These 11 parent reading tips will help you as you work on reading with your children at home.
This is a free resource for parents working with their children at home.
I am often asked for parent reading tips. I have created this list of tips to help you as you work to help your children become readers.
In the past parents have asked for extra worksheets or paper and pencil activities to help their young readers. Instead of having your children complete workbooks or worksheets, try the tips I’m sharing below.
11 Parent Tips for Reading with Your Child
Helping your child become a reader is easy! Parents often worry that they are
not doing the right thing. However, chances are, you are doing everything right!
In case you need a little confidence boost, here are a few tips:
- First of all, surround your child with books. Books can by pricey so you might search garage sales, thrift shops or make weekly visits to the local library.
- Encourage children to read more than just books. There are words everywhere! Add labels to your home (try these: Labels for the Home.) Leave the cereal box at the breakfast table. Bake together and have your child help read the recipe.
- Model! Your children will see reading as an important and enjoyable activity if they see you model for them. Maybe set a time each night when the whole family sits down and reads together.
- Encourage your children to use the pictures. This is not cheating, it’s what good readers do!
- Children learning to read should be encouraged to look at the beginning letters. Not all words can be sounded out but the first letter is a good clue to help children understand what will and will not make sense.
- Have your child break the words into parts. They should look for little words they know inside of big words. Teachers will sometimes call this strategy chunky monkey.
- Read on. Have children skip the word they are stuck on and read to the end of the sentence. When they finish the sentence, ask them what would make sense.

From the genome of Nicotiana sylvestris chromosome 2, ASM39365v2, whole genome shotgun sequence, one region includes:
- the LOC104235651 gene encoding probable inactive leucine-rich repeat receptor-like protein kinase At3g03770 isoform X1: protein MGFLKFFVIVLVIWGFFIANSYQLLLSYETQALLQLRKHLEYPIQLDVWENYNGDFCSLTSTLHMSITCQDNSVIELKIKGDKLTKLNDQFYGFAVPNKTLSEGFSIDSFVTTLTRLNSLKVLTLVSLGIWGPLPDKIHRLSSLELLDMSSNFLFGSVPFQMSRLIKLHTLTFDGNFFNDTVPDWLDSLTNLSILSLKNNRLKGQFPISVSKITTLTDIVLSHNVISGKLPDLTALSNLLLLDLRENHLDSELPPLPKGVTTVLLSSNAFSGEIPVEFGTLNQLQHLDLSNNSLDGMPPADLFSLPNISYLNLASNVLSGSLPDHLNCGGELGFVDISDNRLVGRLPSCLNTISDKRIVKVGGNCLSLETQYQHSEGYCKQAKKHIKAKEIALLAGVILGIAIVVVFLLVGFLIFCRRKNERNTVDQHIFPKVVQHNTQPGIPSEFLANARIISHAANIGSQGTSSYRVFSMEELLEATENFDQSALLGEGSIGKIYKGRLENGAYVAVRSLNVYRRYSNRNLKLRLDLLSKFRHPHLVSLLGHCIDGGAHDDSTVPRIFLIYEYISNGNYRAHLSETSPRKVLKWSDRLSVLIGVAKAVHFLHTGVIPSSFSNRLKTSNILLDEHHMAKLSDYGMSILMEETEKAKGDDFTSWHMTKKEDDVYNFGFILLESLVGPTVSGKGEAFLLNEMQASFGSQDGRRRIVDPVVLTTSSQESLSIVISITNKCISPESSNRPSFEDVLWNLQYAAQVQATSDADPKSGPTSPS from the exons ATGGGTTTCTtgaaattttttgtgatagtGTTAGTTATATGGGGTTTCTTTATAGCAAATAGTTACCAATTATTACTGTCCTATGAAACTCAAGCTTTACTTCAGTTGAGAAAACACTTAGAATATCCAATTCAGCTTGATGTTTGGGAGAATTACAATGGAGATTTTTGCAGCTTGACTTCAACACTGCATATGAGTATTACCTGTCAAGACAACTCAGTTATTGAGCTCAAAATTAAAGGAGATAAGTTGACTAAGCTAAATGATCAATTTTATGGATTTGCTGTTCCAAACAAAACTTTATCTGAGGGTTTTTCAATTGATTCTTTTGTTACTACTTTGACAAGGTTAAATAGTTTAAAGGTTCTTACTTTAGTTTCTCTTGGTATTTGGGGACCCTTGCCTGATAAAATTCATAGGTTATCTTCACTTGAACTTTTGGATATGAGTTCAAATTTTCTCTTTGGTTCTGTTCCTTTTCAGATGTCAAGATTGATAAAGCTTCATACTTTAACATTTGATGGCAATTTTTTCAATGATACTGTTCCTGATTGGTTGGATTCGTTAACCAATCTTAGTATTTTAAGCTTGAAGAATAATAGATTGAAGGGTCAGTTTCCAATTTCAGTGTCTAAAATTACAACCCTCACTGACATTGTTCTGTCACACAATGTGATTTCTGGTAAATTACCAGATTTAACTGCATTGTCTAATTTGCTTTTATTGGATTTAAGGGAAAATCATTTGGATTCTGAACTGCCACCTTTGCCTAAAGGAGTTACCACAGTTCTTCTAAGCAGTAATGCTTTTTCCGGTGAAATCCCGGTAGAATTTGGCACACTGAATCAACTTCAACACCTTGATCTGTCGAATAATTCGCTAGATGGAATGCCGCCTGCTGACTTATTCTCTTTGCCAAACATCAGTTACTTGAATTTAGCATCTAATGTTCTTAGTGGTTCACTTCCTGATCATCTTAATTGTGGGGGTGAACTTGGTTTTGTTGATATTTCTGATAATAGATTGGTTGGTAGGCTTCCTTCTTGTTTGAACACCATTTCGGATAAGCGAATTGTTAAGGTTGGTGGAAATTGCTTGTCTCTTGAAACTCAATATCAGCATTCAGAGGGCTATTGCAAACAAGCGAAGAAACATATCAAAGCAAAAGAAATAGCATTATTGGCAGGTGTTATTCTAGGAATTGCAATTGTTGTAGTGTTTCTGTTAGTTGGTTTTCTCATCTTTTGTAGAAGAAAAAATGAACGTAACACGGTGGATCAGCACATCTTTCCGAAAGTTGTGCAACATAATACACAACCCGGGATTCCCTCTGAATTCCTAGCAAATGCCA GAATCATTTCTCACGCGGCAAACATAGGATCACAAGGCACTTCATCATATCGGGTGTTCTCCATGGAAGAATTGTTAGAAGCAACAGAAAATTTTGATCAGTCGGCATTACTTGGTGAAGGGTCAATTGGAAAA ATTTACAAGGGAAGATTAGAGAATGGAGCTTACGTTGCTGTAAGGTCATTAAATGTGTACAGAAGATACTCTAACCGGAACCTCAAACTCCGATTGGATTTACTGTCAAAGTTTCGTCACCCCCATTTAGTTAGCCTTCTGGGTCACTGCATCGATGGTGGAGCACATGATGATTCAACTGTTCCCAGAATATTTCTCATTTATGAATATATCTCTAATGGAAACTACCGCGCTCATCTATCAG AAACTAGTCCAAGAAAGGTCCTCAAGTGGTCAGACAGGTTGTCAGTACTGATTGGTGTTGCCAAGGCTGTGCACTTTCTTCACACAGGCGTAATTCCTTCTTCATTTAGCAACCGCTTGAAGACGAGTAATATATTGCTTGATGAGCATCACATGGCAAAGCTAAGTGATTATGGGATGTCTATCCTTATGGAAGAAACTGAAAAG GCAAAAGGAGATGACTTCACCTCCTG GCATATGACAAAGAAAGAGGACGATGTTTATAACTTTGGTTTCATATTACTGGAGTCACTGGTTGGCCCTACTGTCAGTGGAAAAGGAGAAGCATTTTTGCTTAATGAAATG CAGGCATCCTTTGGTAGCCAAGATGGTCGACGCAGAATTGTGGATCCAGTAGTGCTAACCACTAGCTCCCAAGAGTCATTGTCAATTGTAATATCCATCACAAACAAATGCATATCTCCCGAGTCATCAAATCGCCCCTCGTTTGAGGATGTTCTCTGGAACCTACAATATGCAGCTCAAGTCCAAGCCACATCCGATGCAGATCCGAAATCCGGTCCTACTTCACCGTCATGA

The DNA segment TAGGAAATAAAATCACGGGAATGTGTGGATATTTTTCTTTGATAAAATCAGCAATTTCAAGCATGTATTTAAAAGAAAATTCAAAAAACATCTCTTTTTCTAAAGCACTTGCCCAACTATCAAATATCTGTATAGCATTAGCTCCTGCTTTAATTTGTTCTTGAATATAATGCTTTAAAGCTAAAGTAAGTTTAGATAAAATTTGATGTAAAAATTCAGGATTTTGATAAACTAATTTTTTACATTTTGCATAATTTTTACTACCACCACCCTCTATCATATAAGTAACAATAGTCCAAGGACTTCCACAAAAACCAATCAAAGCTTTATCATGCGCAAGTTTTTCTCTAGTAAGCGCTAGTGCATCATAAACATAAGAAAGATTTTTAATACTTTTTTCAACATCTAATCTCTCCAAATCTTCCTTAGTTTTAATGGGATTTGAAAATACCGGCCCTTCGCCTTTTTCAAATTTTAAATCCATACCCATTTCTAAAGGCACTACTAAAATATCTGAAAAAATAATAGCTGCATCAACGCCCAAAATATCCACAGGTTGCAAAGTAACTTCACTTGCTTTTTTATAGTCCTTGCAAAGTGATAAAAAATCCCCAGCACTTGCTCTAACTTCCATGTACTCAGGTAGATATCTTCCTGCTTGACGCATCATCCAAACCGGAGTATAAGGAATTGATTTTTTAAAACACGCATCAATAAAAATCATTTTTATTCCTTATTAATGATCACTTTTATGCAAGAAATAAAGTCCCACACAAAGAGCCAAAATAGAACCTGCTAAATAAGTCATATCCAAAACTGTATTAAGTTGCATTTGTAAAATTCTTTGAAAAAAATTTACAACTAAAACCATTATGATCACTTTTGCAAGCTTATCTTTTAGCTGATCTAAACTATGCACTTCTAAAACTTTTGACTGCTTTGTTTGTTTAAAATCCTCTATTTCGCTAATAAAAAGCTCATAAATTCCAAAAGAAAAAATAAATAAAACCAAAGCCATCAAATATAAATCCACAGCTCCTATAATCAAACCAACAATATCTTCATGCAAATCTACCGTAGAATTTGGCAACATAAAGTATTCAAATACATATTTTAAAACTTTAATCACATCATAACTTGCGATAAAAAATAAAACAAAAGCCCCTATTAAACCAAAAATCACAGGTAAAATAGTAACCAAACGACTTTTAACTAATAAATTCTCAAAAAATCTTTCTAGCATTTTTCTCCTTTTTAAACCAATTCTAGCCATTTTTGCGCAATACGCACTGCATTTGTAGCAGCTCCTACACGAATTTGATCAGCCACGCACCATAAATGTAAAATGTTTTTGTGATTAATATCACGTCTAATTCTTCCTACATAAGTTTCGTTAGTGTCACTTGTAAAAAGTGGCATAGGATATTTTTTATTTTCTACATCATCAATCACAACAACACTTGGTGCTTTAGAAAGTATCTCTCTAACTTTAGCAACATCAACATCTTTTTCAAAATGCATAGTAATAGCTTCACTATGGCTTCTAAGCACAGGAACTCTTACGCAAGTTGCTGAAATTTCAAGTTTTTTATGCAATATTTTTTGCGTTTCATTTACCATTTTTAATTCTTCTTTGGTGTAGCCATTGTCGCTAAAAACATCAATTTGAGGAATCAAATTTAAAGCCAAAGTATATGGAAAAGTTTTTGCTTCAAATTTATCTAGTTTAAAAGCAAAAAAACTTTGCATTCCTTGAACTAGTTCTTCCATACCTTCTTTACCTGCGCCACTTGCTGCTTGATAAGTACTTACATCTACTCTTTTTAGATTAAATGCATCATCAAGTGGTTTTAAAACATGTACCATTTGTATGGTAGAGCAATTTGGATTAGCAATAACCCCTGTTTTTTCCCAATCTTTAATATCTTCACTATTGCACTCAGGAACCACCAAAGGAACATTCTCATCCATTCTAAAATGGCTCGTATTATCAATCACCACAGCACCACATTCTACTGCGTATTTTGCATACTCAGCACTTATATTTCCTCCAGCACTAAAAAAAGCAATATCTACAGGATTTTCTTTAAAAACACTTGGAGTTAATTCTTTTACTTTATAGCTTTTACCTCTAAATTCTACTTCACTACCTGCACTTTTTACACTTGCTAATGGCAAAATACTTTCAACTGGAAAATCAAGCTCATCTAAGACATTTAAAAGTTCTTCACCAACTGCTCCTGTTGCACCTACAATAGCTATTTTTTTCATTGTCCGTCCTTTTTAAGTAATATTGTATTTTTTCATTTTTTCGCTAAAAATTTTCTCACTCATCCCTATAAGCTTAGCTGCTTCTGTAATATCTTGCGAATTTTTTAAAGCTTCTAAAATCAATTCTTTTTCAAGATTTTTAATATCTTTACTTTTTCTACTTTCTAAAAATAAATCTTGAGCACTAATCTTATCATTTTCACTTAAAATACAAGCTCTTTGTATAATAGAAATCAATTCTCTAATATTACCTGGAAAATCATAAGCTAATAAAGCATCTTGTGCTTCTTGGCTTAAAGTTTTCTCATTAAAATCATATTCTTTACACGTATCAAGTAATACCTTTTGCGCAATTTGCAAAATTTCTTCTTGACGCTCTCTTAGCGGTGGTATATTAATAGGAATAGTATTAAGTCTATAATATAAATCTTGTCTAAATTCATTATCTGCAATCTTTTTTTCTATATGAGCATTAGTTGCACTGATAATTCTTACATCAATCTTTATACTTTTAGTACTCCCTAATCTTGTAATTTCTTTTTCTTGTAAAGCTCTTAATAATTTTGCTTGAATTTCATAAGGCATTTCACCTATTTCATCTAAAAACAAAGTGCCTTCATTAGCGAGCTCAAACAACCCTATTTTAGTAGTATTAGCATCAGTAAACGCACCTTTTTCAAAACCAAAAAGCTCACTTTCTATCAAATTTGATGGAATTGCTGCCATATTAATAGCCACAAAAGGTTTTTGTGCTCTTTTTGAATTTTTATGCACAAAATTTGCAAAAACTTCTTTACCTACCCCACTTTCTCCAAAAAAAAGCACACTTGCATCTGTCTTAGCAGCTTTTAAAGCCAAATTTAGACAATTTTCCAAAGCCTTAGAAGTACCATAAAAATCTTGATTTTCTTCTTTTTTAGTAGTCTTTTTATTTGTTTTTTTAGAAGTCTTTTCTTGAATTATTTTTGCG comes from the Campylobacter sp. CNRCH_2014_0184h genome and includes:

- Give your children vocabulary clues. If they are trying to read a new word, help them make a guess by telling them about the word.
- Make sure you are giving your child just right books. Matching a book with your child is important. A child who is reading a book that is much too hard will easily become frustrated and stop trying.
- While just right books are important, it is also important that children are interested in what they are reading. If they do not have a connection with the book, they might not have the drive to work on reading in order to understand the text.
- And, most importantly….read with your child every day. Reading to your child is just as important as having your child read to you!
Remember, all children learn to read at their own pace. Don’t stress if your child is not where you expect. Continue reading together and you will see growth.
If you are looking for a fun way to encourage your child to read, you might like this fun reading log by Ekuwah Moses. Instead of a traditional log, this recording page encourages children to read in fun spots.
Of course, if you are concerned that your child is falling too far behind in reading, simply check with their teacher.
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